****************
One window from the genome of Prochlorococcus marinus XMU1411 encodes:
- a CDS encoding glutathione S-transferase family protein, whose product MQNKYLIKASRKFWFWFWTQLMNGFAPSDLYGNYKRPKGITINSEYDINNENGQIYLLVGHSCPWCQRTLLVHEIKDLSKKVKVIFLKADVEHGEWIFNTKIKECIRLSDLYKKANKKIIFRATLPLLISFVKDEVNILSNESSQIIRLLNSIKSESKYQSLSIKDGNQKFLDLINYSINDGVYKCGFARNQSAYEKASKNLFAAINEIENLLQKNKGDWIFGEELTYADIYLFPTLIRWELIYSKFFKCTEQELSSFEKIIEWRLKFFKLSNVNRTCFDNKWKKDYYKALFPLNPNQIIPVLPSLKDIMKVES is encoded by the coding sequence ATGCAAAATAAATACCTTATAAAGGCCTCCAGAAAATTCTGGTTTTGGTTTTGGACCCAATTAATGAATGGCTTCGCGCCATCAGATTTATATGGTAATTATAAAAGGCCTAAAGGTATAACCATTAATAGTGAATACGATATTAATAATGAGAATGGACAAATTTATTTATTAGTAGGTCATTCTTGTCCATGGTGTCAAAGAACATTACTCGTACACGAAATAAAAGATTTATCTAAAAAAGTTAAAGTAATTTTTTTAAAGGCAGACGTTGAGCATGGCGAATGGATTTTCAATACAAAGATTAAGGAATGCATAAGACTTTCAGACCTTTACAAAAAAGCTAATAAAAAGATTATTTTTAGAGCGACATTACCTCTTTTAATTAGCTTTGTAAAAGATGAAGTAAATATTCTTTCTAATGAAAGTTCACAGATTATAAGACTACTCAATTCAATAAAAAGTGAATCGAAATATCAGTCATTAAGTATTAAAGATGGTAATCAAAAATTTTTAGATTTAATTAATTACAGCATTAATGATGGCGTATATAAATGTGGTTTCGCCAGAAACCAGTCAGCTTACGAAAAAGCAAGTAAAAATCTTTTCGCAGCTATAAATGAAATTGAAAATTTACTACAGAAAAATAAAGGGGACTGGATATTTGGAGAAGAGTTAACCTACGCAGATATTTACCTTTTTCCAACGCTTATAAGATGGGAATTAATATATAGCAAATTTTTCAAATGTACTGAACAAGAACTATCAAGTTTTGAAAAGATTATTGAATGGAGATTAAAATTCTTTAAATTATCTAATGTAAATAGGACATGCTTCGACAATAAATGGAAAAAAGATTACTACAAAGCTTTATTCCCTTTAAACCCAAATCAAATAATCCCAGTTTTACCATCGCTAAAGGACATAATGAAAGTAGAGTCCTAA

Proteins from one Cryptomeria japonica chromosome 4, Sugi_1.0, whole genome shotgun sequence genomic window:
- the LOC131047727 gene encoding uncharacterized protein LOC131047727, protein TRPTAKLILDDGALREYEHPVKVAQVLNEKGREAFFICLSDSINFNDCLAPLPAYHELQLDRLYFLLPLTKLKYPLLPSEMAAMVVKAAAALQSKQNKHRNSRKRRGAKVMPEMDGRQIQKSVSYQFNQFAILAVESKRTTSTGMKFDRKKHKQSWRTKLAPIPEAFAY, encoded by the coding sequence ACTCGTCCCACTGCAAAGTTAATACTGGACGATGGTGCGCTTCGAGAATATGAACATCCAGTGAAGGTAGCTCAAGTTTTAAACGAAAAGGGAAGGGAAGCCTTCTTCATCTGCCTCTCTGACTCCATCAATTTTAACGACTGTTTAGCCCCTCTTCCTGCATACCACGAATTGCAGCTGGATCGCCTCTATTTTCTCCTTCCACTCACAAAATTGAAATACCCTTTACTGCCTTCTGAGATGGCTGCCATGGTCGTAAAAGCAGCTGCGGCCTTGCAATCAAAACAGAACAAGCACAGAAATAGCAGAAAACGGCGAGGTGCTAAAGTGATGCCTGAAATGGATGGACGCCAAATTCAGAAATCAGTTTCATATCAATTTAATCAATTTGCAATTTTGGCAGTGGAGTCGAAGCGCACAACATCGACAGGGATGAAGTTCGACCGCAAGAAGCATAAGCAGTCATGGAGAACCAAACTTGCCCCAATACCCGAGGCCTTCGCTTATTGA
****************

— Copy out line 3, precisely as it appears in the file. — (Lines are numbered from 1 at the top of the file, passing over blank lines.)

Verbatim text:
Proteins from one Cryptomeria japonica chromosome 4, Sugi_1.0, whole genome shotgun sequence genomic window: